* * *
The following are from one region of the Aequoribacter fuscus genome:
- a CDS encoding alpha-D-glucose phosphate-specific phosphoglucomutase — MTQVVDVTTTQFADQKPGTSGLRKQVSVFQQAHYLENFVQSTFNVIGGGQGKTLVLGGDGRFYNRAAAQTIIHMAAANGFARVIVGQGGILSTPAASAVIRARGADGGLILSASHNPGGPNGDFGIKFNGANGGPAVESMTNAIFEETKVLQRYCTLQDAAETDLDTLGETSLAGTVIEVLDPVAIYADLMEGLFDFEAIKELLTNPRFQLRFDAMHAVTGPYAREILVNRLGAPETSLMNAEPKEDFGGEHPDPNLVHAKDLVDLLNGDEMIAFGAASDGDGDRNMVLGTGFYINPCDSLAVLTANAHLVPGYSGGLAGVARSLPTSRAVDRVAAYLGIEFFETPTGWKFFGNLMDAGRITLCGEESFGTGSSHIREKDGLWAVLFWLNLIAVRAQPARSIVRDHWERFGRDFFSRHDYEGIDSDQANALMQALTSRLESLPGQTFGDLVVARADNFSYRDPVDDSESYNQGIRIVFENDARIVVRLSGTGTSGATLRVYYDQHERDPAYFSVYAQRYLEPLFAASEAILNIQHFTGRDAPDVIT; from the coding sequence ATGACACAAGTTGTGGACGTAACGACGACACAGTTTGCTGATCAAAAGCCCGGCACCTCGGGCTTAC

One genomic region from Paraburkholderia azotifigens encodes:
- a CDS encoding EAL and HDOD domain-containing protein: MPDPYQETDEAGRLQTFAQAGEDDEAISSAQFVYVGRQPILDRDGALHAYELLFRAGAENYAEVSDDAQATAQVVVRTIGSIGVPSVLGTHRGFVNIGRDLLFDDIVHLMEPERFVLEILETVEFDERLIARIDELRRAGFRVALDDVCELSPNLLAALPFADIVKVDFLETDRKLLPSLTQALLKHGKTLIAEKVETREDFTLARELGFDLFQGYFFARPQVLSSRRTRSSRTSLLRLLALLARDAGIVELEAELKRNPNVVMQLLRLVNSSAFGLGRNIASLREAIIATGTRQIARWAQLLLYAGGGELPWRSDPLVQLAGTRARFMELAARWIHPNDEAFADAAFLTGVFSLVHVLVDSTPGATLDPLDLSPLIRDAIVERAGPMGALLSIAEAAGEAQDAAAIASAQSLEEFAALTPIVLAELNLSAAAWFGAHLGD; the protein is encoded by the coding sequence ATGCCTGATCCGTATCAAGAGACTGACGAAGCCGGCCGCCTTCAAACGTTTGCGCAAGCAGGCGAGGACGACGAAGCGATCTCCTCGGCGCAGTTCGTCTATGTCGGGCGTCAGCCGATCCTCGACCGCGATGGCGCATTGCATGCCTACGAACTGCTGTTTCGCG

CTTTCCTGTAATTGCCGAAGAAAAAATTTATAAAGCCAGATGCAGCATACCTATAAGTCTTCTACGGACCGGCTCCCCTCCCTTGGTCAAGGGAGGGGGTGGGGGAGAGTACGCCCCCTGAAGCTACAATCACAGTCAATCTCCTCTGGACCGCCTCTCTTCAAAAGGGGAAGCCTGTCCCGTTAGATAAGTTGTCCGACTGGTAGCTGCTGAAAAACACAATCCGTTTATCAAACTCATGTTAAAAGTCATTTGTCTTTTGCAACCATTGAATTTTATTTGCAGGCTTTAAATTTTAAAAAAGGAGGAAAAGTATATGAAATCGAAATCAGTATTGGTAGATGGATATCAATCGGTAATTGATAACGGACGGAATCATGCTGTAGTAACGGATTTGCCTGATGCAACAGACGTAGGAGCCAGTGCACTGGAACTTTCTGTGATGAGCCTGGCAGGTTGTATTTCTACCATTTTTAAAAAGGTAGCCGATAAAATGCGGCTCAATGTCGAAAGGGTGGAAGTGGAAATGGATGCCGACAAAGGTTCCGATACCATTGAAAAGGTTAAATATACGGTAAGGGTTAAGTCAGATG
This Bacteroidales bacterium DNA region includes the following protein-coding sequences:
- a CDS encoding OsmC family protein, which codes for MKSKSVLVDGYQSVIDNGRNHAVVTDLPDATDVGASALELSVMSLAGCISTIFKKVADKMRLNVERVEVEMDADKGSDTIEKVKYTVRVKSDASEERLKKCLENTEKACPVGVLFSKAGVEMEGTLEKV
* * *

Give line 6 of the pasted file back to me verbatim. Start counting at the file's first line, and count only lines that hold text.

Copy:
This Bacteroidales bacterium DNA region includes the following protein-coding sequences: